Mike Ryan, a lifelong soccer coach, often referred to what he did in another way. "I love teaching rather than coaching," he said in a 2007...

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Mike Ryan, a lifelong soccer coach, often referred to what he did in another way.

“I love teaching rather than coaching,” he said in a 2007 interview. “With coaching you have a goal, like a championship. I just want people to love the game.”

Ryan’s unbridled passion for soccer, which began at a young age in his native Ireland and spanned more than seven decades, is what is most remembered about him. The local legend, who helped turn the Seattle region into arguably the soccer hub of America, died in his home Tuesday at age 77 after a long battle with a rare autoimmune disorder.

“He was one of the original founders, amongst many people, who really helped build up the popularity of soccer around here — no question about it,” said Alan Hinton, former Sounders coach in the North American Soccer League. “He always had a smile on his face and a kind word about everybody.”

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Longtime Seattle Pacific coach Cliff McCrath called Ryan perhaps the “principal pioneer for the soccer in the area.”

“If Washington state is the Autobahn of soccer, without Mike Ryan it would still be a dusty, country road,” McCrath added.

Ryan, born Feb. 14, 1935 in Dublin, was the youngest of six children and first began coaching when he was 12. It was an instant fit that stuck with him after emigrating to the U.S. a decade later.

In the 1960s, Ryan helped build the men’s varsity soccer program at the University of Washington, where he led the Huskies to 101 wins and four NCAA tournament appearances from 1966 to 1976.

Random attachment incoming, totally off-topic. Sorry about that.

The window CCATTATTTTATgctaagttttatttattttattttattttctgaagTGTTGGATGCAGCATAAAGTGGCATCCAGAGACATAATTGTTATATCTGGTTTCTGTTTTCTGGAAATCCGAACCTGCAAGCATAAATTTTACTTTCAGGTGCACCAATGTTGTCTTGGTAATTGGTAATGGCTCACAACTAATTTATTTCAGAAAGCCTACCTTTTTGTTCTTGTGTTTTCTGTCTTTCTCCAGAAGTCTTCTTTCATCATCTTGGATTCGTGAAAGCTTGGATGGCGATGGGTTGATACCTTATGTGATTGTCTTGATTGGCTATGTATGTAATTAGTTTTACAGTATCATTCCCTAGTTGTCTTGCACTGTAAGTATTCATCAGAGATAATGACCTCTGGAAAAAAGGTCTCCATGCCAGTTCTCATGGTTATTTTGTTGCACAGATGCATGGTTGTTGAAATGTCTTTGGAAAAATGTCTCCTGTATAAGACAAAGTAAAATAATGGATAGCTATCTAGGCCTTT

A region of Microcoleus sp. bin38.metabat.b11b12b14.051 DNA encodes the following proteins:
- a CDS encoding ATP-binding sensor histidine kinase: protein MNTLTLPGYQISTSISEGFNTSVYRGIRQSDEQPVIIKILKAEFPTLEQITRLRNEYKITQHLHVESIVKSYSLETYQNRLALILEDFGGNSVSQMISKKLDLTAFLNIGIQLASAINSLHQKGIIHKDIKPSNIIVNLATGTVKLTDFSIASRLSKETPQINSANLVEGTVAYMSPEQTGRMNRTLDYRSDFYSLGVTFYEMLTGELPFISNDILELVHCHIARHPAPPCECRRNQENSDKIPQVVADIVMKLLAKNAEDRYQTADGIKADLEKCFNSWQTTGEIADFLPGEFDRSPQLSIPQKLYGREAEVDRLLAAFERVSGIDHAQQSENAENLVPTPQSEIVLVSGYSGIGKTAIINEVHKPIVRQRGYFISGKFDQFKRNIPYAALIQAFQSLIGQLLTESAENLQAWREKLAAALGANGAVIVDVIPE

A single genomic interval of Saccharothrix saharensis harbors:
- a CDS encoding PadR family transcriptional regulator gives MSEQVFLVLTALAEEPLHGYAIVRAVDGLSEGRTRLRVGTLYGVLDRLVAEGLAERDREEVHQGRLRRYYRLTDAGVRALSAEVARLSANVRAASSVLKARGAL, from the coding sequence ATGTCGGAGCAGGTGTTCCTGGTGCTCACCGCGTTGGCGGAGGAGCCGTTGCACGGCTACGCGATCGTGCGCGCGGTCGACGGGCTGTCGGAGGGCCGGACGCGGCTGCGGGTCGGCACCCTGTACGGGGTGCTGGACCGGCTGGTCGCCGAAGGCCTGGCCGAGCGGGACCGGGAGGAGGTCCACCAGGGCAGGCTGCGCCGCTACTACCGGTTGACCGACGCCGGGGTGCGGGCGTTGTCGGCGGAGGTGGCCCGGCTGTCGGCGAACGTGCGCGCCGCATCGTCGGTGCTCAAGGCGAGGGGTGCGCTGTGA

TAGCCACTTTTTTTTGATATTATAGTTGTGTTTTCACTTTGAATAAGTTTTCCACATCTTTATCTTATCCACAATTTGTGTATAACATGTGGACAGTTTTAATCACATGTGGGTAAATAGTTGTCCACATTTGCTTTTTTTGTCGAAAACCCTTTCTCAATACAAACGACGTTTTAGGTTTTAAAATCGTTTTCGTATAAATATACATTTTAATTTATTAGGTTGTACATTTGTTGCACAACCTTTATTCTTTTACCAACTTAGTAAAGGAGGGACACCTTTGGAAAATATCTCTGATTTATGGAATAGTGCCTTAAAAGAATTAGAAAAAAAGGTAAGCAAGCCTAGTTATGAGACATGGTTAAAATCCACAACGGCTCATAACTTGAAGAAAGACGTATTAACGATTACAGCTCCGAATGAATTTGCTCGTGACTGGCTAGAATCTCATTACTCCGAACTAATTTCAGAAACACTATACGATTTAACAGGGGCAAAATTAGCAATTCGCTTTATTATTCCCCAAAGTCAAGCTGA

Ryan became the first coach of the U.S. women’s national team in 1985.

“Mike Ryan was there at the very beginning of what has become the most successful women’s international soccer program in the world, and his contribution will never be forgotten,” said U.S. Soccer president Sunil Gulati in a statement.

“He dedicated his life to soccer and working with young people.”

Locally, Ryan ran camps, coached youth teams and led high-school programs at Garfield, Bush and, most recently, Nathan Hale, where he coached with his son, Kevin, in the spring. For his contributions to the soccer community, Ryan received an honorary Golden Scarf from Sounders FC on July 25, 2009.

Some of Ryan’s favorite soccer memories came at Woodland Park, which he likened to both the “Garden of Eden” and the “Mecca” for Seattle soccer in the ’60s and ’70s. Ryan made a point of inviting anyone who played in those pick-up games to his 75th birthday party in 2010.

“Don’t bring gifts, just your memories,” he said leading up to the event, boasting a thick Irish accent that never left him.

Ryan is survived by his sister Kathy of Dublin; four children, Catherine, Maureen, Kevin, Siobhan; and his partner of 13 years, Karen Waddell.

Per Ryan’s request, there will be no funeral.

Joshua Mayers: 206-464-3184 or jmayers@seattletimes.com.

On Twitter @joshuamayers

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